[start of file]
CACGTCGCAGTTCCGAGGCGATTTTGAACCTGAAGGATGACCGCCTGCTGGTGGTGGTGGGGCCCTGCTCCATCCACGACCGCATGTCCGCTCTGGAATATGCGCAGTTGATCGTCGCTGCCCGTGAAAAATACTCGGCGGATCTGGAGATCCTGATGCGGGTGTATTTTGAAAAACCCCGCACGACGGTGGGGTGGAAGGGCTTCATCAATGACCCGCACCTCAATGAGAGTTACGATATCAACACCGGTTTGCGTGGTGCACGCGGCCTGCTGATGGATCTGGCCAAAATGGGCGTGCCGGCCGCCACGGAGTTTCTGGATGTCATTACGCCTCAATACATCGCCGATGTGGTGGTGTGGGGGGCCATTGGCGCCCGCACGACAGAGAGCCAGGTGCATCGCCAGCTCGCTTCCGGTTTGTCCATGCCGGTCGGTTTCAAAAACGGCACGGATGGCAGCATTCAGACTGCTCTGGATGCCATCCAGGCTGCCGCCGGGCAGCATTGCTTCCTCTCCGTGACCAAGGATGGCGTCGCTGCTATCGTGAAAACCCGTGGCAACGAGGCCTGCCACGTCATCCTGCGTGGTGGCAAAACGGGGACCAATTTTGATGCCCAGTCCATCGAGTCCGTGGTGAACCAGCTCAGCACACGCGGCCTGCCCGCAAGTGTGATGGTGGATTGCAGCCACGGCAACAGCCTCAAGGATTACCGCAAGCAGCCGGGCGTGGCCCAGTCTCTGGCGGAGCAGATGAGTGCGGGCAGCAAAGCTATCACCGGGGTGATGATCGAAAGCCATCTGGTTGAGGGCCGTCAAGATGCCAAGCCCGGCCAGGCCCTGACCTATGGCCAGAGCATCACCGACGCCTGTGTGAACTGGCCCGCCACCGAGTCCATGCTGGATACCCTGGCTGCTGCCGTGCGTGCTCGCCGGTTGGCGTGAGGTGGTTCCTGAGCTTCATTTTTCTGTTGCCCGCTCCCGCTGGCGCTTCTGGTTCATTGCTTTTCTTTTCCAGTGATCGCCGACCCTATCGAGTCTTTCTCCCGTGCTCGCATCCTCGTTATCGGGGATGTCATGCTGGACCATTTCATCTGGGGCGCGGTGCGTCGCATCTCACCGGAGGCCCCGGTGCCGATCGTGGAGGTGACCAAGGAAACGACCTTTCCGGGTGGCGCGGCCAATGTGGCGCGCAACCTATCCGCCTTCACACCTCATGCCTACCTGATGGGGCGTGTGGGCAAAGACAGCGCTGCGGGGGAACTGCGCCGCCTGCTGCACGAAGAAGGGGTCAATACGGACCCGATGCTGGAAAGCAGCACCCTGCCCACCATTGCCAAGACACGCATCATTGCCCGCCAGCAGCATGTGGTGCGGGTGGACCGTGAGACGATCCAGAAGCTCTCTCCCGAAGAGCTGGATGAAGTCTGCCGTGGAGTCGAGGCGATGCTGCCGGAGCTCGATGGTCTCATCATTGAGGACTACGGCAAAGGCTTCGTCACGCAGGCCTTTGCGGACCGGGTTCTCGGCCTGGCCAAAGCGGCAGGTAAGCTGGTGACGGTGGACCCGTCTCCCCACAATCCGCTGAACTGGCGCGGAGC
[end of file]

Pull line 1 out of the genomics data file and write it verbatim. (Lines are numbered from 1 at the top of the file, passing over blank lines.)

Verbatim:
CACGTCGCAGTTCCGAGGCGATTTTGAACCTGAAGGATGACCGCCTGCTGGTGGTGGTGGGGCCCTGCTCCATCCACGACCGCATGTCCGCTCTGGAATATGCGCAGTTGATCGTCGCTGCCCGTGAAAAATACTCGGCGGATCTGGAGATCCTGATGCGGGTGTATTTTGAAAAACCCCGCACGACGGTGGGGTGGAAGGGCTTCATCAATGACCCGCACCTCAATGAGAGTTACGATATCAACACCGGTTTGCGTGGTGCACGCGGCCTGCTGATGGATCTGGCCAAAATGGGCGTGCCGGCCGCCACGGAGTTTCTGGATGTCATTACGCCTCAATACATCGCCGATGTGGTGGTGTGGGGGGCCATTGGCGCCCGCACGACAGAGAGCCAGGTGCATCGCCAGCTCGCTTCCGGTTTGTCCATGCCGGTCGGTTTCAAAAACGGCACGGATGGCAGCATTCAGACTGCTCTGGATGCCATCCAGGCTGCCGCCGGGCAGCATTGCTTCCTCTCCGTGACCAAGGATGGCGTCGCTGCTATCGTGAAAACCCGTGGCAACGAGGCCTGCCACGTCATCCTGCGTGGTGGCAAAACGGGGACCAATTTTGATGCCCAGTCCATCGAGTCCGTGGTGAACCAGCTCAGCACACGCGGCCTGCCCGCAAGTGTGATGGTGGATTGCAGCCACGGCAACAGCCTCAAGGATTACCGCAAGCAGCCGGGCGTGGCCCAGTCTCTGGCGGAGCAGATGAGTGCGGGCAGCAAAGCTATCACCGGGGTGATGATCGAAAGCCATCTGGTTGAGGGCCGTCAAGATGCCAAGCCCGGCCAGGCCCTGACCTATGGCCAGAGCATCACCGACGCCTGTGTGAACTGGCCCGCCACCGAGTCCATGCTGGATACCCTGGCTGCTGCCGTGCGTGCTCGCCGGTTGGCGTGAGGTGGTTCCTGAGCTTCATTTTTCTGTTGCCCGCTCCCGCTGGCGCTTCTGGTTCATTGCTTTTCTTTTCCAGTGATCGCCGACCCTATCGAGTCTTTCTCCCGTGCTCGCATCCTCGTTATCGGGGATGTCATGCTGGACCATTTCATCTGGGGCGCGGTGCGTCGCATCTCACCGGAGGCCCCGGTGCCGATCGTGGAGGTGACCAAGGAAACGACCTTTCCGGGTGGCGCGGCCAATGTGGCGCGCAACCTATCCGCCTTCACACCTCATGCCTACCTGATGGGGCGTGTGGGCAAAGACAGCGCTGCGGGGGAACTGCGCCGCCTGCTGCACGAAGAAGGGGTCAATACGGACCCGATGCTGGAAAGCAGCACCCTGCCCACCATTGCCAAGACACGCATCATTGCCCGCCAGCAGCATGTGGTGCGGGTGGACCGTGAGACGATCCAGAAGCTCTCTCCCGAAGAGCTGGATGAAGTCTGCCGTGGAGTCGAGGCGATGCTGCCGGAGCTCGATGGTCTCATCATTGAGGACTACGGCAAAGGCTTCGTCACGCAGGCCTTTGCGGACCGGGTTCTCGGCCTGGCCAAAGCGGCAGGTAAGCTGGTGACGGTGGACCCGTCTCCCCACAATCCGCTGAACTGGCGCGGAGC